The framework agreement reached last week between the United Nations’ “5 plus 1” group and Iran has won general approval internationally, except in Israel and among Israeli Prime Minister Benjamin Netanyahu’s Republican Party claque in Washington, where such was never expected. What this agreement also does is point the way toward an isolated and disempowered United States, depending on the choices it makes.

In my view, the importance of the Iran nuclear issue has always been vastly exaggerated. Even if Tehran possessed nuclear weapons, these would be of no strategic value other than that which Israel — possessor of land, sea and air nuclear deterrence — has attributed to them, in the hope that the U.S. would do to Iran what it did in 2003 to Iraq, invade and destroy it. That would leave Israel the only significant military power in the Middle East.

Washington did not take Israel’s bait, even though the Israeli government and its American friends have tried hard enough to convince the U.S. to go to war against Iran. Indeed, the chorus of congressional advocates of bombing other nations into the Stone Age is still singing, with Iraq still in ruins and with more ruins being created by the U.S.-led coalition fighting the Islamic State group.

I have sometimes thought that the simple solution to the Iran nuclear problem would have been for Washington to insist on Israel-Iran nuclear parity. Iran would be free to build up to a level of nuclear weapons to which Israel would build down. Hence mutually assured destruction in the Middle East — just like the U.S. and the Soviet Union during the Cold War. But a fanciful idea, I concede.

Yet even then, neither country would be in a position to intimidate its neighbors in the Middle East. Being the sixth (or is it fifth?) most powerful nuclear state in the world has got Israel nowhere, except for providing Israelis who are really afraid of Iran with a certain peace of mind, even if the Iranian nuclear threat for the past quarter-century has been a chimera.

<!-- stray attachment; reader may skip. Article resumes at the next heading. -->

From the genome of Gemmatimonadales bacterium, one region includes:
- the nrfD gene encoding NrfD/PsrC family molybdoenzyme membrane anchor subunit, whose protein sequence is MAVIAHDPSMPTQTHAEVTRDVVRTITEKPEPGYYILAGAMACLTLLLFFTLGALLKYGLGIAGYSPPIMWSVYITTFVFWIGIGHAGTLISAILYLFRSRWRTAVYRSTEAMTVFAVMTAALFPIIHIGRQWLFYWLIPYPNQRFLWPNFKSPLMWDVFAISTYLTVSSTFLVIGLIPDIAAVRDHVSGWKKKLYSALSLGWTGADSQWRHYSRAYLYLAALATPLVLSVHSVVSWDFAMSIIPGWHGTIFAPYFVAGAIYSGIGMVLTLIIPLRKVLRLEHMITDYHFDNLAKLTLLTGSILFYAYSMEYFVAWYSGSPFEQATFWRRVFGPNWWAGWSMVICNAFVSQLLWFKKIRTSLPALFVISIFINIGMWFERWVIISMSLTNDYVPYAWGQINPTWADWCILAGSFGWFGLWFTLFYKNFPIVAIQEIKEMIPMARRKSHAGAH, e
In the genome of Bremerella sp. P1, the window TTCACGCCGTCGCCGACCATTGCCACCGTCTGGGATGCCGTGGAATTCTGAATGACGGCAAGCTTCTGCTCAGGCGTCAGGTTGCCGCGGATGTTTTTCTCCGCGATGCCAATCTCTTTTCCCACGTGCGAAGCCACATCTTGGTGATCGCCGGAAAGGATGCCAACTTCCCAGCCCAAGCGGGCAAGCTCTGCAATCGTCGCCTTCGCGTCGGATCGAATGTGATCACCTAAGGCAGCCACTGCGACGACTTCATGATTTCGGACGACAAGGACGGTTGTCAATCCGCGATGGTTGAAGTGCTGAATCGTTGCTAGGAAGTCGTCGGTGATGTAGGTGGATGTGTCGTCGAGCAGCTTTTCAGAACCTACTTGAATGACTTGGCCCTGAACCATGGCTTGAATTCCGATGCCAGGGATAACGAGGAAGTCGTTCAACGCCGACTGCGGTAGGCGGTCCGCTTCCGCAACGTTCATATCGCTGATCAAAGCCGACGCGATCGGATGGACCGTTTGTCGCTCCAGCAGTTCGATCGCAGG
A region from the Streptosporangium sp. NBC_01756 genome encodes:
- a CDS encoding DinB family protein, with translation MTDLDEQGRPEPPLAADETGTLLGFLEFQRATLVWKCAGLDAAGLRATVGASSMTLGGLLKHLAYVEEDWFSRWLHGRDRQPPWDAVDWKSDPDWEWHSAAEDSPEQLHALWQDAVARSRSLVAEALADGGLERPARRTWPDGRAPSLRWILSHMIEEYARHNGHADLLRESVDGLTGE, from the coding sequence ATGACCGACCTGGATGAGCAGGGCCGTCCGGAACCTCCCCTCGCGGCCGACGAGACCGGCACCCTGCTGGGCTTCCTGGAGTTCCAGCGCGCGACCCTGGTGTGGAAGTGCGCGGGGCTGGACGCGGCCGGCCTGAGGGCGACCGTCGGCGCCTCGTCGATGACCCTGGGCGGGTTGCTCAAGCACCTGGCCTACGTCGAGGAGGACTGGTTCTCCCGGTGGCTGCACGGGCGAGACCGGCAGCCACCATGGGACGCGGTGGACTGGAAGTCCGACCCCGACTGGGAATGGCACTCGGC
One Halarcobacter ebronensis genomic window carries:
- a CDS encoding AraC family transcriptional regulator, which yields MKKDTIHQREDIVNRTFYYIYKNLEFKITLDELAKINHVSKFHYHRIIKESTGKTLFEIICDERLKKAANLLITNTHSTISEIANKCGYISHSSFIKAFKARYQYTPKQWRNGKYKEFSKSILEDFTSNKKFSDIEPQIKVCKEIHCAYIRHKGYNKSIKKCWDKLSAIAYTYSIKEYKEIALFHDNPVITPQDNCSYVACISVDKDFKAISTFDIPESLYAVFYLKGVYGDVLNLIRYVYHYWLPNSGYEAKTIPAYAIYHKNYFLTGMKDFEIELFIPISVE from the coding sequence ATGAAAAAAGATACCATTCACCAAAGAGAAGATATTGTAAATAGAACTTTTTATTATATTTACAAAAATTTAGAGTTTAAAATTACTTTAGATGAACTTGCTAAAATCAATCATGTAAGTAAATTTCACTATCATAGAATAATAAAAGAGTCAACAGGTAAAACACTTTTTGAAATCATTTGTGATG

Israel, despite its rockets, nuclear bombers and nuclear missile-launching submarines, has been harassed by persistent irregular acts of war, assassinations and civil uprisings by Palestinian guerrillas, and in its foreign conquests in the Palestinian territories, Lebanon and Syria by formidable Arab resistance movements like Hezbollah and Hamas. Israel’s nuclear weaponry has sat there gathering dust. The same thing would be true of Iran’s bomb, if it had one, although there would no longer be the same peace of mind in certain quarters.

What happens at the end of June? We may find ourselves in the same stalemate we faced on the eve of the Lausanne outline agreements. Nobody still agrees. Quite likely is that the Obama administration and its U.N. partners, the 5 plus 1, will agree with Tehran on the terms for a permanent settlement, but the Republican-controlled Senate of the U.S. will refuse to ratify a treaty embodying the agreement, or find another way to subvert acceptance.

That is what the Senate Republicans have promised, and there is no reason to doubt them. However, the president makes foreign policy decisions. Moreover, these negotiations have been between the U.N. permanent Security Council members and Germany, and none of them is subject to the whims of the U.S. Senate. Neither is any vote they take on the fate of the international sanctions against Iran.

Hence it is perfectly possible that a Security Council — in which the veto is not exercised — would agree to the outcome of the present negotiations and lift the sanctions now imposed upon Iran, leaving the U.S. to its national peculiarities and solitary solidarity with Israel.

This would certainly suit Tehran, which longs to be freed from the sanctions regime and to rejoin an international marketplace it would share with Europe and Asia, Canada and Latin America, and with the Russians and Chinese, probably joining the new international financial institutions being created by the latter two.

A new Republican administration in the U.S. in 2016 could use its weight in the existing Bretton Woods institutions, but to little purpose. A Republican-led American economy would find itself at a grave disadvantage in a new economic system that profits from the U.S.’ own Republican Party policy choices. These choices would lead the U.S. toward international isolation, and open Russia, China, Europe and the Pacific economies to a novel international order in which the U.S. would no longer be No. 1.

A veteran American journalist and commentator based in Paris, William Pfaff writes frequently on foreign affairs. © 2015 Tribune Content Agency

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